AIsmail

AIsmail

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Dec 25, 2005
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Not for nothing but if you lose power to the switch doesn't that mean you probably lost power to the tv and everything else in your home. I've never had a situation with anything where I just lost power to one outlet. Just a thought.
 
B

bk63ross

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Nov 6, 2004
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Doghouse

Uh Oh, into the Dohouse you go and hope you get a warm meal to go with... We know how Women can get when they cant get HGTV...
 
RandallA

RandallA

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bk63ross said:
Uh Oh, into the Dohouse you go and hope you get a warm meal to go with... We know how Women can get when they cant get HGTV...

Well, we were painting the living room so I had to move some equipment and that was my excuse. :D
So it wasn't that bad.
 
Van

Van

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Jul 8, 2004
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The DPP44 even when cascaded to a second and third non dp34 switch will prevent signal and current from passing through it to the other switch(s) if it looses its power source because it requires alot of power to run properly.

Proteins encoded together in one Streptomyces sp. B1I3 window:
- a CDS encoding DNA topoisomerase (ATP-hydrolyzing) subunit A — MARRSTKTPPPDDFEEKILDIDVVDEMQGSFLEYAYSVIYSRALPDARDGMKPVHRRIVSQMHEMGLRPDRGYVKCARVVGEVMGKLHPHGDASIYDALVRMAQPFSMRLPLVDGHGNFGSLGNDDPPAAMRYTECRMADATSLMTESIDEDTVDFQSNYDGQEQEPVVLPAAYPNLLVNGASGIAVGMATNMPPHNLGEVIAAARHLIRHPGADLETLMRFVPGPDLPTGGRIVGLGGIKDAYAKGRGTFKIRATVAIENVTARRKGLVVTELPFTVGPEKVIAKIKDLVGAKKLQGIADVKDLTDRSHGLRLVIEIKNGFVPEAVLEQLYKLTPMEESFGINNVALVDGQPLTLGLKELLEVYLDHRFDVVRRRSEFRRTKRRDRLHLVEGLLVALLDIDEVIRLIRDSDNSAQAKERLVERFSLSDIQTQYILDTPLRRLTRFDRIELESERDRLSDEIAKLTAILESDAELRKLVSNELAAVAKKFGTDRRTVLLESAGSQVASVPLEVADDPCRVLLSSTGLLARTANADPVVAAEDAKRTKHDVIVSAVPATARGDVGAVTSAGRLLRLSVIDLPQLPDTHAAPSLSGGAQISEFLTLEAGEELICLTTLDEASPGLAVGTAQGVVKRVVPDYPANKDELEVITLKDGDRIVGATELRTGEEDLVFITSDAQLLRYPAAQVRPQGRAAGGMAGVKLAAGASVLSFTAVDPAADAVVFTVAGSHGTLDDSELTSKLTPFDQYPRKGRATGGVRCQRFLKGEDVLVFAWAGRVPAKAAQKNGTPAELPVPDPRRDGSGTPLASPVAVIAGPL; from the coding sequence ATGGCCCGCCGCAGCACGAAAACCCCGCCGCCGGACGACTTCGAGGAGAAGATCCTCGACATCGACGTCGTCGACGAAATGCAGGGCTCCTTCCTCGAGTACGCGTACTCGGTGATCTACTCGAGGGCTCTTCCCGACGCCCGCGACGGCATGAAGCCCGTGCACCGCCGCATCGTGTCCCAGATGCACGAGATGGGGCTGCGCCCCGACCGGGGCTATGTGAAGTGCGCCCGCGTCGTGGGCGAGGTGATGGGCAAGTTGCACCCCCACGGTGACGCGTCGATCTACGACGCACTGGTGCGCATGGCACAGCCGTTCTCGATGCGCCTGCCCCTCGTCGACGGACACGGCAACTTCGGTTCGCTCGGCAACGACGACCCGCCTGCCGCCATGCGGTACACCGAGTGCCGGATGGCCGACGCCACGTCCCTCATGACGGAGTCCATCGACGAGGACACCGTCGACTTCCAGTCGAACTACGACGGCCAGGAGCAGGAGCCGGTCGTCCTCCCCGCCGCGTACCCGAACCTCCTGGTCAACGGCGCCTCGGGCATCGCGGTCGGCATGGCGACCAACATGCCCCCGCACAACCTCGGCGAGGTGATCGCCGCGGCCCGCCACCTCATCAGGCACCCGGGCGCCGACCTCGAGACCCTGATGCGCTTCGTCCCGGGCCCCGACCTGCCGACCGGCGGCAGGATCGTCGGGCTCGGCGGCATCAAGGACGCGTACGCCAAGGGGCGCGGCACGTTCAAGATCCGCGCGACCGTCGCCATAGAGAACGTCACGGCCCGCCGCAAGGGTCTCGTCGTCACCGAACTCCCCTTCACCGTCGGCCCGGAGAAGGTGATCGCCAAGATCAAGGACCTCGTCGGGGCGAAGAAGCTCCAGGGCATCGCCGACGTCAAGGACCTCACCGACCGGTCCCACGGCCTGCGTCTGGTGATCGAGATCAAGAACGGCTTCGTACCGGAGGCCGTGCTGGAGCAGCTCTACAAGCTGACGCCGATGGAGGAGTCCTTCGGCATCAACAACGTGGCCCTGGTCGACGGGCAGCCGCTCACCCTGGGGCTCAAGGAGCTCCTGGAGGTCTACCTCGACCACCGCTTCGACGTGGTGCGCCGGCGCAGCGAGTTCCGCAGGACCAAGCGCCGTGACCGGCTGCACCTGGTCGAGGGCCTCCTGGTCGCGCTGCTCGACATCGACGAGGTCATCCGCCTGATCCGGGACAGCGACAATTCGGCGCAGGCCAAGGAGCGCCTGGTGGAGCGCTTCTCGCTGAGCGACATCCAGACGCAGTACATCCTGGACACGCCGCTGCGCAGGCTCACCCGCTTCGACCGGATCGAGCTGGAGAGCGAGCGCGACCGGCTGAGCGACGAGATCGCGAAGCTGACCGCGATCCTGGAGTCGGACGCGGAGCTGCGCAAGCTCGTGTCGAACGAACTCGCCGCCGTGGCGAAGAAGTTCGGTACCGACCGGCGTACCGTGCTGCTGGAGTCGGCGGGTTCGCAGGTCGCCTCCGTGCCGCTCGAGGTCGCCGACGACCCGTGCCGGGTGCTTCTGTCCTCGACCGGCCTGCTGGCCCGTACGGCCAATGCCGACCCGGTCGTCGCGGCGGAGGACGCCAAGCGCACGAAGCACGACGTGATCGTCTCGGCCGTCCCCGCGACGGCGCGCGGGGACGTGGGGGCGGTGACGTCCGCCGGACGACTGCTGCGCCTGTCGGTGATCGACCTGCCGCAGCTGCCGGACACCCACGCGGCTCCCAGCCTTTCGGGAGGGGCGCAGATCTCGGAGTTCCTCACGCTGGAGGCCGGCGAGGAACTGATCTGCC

Webby I have seen 44's run without the power inserter inplace but the problem is that those dp receivers are working overtime to power that switch and the switch is working hard to use the minimal current that the receivers are providing it and this stress on the system will cause it to fail eventualy.
 
RandallA

RandallA

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"The DPP44 even when cascaded to a second and third non dp34 switch will prevent signal and current from passing through it to the other switch(s) if it looses its power source because it requires alot of power to run properly."

Unfortunately I found out the hard way. For a $200 top of the line switch I would have thought that it would at least allow passing through to other switches. I mean the receivers are still connected to the switch, geesh how much power does it need? I just think it's a flaw in design but that's just my two cents.
 
Turd Fergeson

Turd Fergeson

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Jun 16, 2004
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I have a DPP44 and if I connect the power inserter I loose all signal on all receivers. When I disconnect it everything works fine.
 
Turd Fergeson

Turd Fergeson

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Jun 16, 2004
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One of the guys I trained when I worked for the local DNS came out with the switch. We hooked it up and nothing. After alot of trouble shooting and finding out that they didn't have anymore at the office we decided to try it without the inserter. It has been working for about 3 months so far with no problems